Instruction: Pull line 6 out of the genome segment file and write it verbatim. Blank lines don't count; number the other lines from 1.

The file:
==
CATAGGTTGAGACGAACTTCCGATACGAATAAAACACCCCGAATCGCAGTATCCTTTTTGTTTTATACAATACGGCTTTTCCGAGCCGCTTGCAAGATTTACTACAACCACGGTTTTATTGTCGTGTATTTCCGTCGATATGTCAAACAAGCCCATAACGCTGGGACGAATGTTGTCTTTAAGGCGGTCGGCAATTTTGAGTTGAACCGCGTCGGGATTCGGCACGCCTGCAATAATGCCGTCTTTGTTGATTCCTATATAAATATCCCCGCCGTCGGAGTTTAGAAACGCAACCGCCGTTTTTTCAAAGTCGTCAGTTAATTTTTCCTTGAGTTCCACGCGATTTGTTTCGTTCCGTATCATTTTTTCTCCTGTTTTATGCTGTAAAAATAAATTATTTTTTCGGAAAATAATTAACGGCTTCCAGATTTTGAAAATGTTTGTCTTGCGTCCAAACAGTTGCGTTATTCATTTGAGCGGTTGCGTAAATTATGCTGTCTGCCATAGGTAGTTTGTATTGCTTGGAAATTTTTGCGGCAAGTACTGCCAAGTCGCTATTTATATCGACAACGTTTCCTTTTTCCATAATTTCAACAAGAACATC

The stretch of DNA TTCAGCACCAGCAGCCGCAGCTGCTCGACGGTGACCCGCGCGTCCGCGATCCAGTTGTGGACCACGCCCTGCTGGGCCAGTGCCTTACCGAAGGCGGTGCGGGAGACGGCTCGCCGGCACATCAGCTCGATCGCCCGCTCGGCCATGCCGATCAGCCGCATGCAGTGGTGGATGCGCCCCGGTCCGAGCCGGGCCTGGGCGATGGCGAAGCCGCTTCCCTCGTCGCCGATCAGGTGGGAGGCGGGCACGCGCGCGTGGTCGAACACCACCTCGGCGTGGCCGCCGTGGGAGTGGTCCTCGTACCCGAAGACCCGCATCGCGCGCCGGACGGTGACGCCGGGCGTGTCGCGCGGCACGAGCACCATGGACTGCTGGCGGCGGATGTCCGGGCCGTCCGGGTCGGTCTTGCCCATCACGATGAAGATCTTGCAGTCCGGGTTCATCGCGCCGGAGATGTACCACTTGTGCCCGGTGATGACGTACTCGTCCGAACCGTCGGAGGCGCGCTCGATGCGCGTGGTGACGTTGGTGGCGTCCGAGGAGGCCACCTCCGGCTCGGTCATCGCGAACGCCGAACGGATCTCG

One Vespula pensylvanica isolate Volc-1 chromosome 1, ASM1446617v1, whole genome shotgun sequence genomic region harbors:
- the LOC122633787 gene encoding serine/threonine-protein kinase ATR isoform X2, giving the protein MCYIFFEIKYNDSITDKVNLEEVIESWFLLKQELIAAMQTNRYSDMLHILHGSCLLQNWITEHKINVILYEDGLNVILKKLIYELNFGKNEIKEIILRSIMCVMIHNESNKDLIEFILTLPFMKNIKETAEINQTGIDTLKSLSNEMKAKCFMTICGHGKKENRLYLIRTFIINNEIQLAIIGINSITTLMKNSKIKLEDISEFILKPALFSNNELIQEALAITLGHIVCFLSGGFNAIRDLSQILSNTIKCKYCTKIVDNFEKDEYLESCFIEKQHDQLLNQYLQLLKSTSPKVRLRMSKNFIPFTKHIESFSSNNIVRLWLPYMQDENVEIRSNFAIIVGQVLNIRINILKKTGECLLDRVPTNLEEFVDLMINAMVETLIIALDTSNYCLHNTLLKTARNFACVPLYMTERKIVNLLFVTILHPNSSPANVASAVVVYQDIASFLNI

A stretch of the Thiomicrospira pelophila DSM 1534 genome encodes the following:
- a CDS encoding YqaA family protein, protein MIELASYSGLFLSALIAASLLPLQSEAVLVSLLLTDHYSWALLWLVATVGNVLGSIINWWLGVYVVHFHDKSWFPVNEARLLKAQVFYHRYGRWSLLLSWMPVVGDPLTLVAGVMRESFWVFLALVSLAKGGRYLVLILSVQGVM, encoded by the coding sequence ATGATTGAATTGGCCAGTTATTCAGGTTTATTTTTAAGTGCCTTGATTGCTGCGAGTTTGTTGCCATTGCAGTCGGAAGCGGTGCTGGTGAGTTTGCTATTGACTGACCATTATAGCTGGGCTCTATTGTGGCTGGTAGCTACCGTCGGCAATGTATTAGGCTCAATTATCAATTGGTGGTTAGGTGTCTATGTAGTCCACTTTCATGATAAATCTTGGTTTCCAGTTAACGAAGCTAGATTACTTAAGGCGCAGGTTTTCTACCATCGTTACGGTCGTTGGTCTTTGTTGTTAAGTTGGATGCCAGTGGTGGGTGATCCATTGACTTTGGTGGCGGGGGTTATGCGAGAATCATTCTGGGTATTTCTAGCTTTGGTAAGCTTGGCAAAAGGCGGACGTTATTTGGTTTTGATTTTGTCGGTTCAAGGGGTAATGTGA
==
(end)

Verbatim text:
- a CDS encoding YqaA family protein, protein MIELASYSGLFLSALIAASLLPLQSEAVLVSLLLTDHYSWALLWLVATVGNVLGSIINWWLGVYVVHFHDKSWFPVNEARLLKAQVFYHRYGRWSLLLSWMPVVGDPLTLVAGVMRESFWVFLALVSLAKGGRYLVLILSVQGVM, encoded by the coding sequence ATGATTGAATTGGCCAGTTATTCAGGTTTATTTTTAAGTGCCTTGATTGCTGCGAGTTTGTTGCCATTGCAGTCGGAAGCGGTGCTGGTGAGTTTGCTATTGACTGACCATTATAGCTGGGCTCTATTGTGGCTGGTAGCTACCGTCGGCAATGTATTAGGCTCAATTATCAATTGGTGGTTAGGTGTCTATGTAGTCCACTTTCATGATAAATCTTGGTTTCCAGTTAACGAAGCTAGATTACTTAAGGCGCAGGTTTTCTACCATCGTTACGGTCGTTGGTCTTTGTTGTTAAGTTGGATGCCAGTGGTGGGTGATCCATTGACTTTGGTGGCGGGGGTTATGCGAGAATCATTCTGGGTATTTCTAGCTTTGGTAAGCTTGGCAAAAGGCGGACGTTATTTGGTTTTGATTTTGTCGGTTCAAGGGGTAATGTGA